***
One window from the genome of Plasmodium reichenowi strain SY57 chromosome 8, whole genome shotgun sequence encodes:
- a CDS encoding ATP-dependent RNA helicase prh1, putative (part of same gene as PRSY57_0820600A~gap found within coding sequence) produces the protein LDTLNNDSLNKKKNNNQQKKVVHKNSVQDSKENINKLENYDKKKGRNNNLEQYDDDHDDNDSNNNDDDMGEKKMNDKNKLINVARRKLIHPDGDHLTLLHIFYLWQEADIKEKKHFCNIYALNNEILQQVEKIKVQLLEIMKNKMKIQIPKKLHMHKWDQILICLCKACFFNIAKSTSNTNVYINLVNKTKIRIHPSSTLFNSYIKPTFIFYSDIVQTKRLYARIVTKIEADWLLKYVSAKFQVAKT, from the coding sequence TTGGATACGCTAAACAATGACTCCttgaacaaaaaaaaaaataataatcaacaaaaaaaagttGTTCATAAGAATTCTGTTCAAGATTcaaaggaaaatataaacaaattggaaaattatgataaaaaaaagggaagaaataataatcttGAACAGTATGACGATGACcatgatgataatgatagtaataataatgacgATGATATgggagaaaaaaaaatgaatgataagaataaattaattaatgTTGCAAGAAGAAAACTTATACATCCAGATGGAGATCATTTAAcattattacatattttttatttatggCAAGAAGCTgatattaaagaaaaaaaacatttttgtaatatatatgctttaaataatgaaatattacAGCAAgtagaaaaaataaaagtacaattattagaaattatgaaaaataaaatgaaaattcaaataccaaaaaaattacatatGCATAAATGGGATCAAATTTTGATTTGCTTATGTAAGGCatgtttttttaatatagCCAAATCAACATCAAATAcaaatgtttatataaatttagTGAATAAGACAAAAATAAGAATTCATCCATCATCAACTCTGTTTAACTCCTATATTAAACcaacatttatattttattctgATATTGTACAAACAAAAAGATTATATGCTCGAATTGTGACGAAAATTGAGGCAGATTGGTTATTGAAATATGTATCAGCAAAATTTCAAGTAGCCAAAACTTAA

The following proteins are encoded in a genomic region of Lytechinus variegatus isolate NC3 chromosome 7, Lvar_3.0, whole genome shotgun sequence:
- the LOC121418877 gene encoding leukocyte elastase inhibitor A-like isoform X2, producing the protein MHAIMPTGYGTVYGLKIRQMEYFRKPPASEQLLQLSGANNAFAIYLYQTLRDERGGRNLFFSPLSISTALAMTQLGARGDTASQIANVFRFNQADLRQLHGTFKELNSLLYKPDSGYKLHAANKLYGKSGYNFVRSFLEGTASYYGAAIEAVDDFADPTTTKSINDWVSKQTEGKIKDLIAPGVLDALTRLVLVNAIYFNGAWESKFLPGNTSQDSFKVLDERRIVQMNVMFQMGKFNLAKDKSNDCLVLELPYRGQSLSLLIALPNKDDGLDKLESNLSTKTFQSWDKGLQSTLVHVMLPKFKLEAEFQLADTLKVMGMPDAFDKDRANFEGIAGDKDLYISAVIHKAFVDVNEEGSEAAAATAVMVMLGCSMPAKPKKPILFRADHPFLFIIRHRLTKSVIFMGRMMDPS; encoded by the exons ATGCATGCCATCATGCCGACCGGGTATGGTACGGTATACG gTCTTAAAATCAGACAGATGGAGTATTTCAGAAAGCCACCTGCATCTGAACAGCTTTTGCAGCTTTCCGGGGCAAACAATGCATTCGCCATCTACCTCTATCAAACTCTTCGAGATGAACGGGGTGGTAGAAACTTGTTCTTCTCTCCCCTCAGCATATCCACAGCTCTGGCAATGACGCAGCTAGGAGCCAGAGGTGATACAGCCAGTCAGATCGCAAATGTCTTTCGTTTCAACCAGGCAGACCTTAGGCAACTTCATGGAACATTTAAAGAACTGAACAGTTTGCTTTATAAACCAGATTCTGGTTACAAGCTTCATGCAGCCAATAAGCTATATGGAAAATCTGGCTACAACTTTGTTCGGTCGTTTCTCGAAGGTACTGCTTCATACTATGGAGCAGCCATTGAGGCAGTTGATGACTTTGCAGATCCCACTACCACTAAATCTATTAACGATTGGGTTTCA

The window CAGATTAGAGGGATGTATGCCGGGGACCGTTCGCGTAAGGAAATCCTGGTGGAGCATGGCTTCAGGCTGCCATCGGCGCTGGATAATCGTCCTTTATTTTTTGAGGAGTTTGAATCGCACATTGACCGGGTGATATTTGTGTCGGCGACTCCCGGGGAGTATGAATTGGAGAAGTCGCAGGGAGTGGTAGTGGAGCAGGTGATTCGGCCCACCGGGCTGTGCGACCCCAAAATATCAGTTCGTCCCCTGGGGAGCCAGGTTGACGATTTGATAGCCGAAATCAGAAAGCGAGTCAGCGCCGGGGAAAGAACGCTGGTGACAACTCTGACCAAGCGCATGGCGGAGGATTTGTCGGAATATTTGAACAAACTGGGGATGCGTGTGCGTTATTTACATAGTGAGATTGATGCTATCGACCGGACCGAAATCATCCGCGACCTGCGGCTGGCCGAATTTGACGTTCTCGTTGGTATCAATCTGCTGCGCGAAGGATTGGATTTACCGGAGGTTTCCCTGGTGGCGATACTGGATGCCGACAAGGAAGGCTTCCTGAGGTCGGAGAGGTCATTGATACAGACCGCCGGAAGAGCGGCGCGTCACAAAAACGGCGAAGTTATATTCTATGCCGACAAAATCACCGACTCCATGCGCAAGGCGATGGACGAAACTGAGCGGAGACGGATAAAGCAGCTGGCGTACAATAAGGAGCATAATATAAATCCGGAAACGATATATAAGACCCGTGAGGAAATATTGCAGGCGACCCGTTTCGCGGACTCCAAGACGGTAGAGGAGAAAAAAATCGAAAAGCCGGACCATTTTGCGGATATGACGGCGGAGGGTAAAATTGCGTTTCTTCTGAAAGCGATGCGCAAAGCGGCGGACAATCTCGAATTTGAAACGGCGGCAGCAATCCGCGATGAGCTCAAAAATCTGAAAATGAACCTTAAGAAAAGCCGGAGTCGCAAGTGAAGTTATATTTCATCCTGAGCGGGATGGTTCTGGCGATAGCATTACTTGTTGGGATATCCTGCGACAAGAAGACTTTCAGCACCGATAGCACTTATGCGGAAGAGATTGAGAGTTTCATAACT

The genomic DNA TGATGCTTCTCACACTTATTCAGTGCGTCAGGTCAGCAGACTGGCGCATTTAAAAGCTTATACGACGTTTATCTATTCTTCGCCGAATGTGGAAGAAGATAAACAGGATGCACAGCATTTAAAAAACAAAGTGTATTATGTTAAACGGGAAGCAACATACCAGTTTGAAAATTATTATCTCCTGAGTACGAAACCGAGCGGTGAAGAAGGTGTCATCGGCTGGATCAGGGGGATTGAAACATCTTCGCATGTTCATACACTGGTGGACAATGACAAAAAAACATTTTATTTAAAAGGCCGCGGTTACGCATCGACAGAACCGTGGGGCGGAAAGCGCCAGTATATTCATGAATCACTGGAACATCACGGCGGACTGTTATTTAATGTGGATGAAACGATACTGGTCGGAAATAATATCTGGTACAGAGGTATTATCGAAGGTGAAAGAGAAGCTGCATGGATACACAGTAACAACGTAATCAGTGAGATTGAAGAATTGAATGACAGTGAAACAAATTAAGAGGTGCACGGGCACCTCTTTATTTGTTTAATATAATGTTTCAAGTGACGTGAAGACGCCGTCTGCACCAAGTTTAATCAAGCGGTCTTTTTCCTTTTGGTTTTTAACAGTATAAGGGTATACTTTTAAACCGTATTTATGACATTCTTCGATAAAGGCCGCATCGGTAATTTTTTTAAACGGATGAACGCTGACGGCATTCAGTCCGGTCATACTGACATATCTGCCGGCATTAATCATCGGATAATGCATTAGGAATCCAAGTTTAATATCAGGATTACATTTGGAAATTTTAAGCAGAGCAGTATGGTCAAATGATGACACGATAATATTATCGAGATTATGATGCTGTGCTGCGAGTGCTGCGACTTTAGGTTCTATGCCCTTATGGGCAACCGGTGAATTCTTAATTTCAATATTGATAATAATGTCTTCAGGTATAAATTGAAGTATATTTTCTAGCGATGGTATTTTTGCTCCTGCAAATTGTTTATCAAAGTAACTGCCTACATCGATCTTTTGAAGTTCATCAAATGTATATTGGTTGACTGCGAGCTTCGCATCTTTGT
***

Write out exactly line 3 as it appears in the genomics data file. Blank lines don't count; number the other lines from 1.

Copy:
The following proteins are encoded in a genomic region of Lytechinus variegatus isolate NC3 chromosome 7, Lvar_3.0, whole genome shotgun sequence: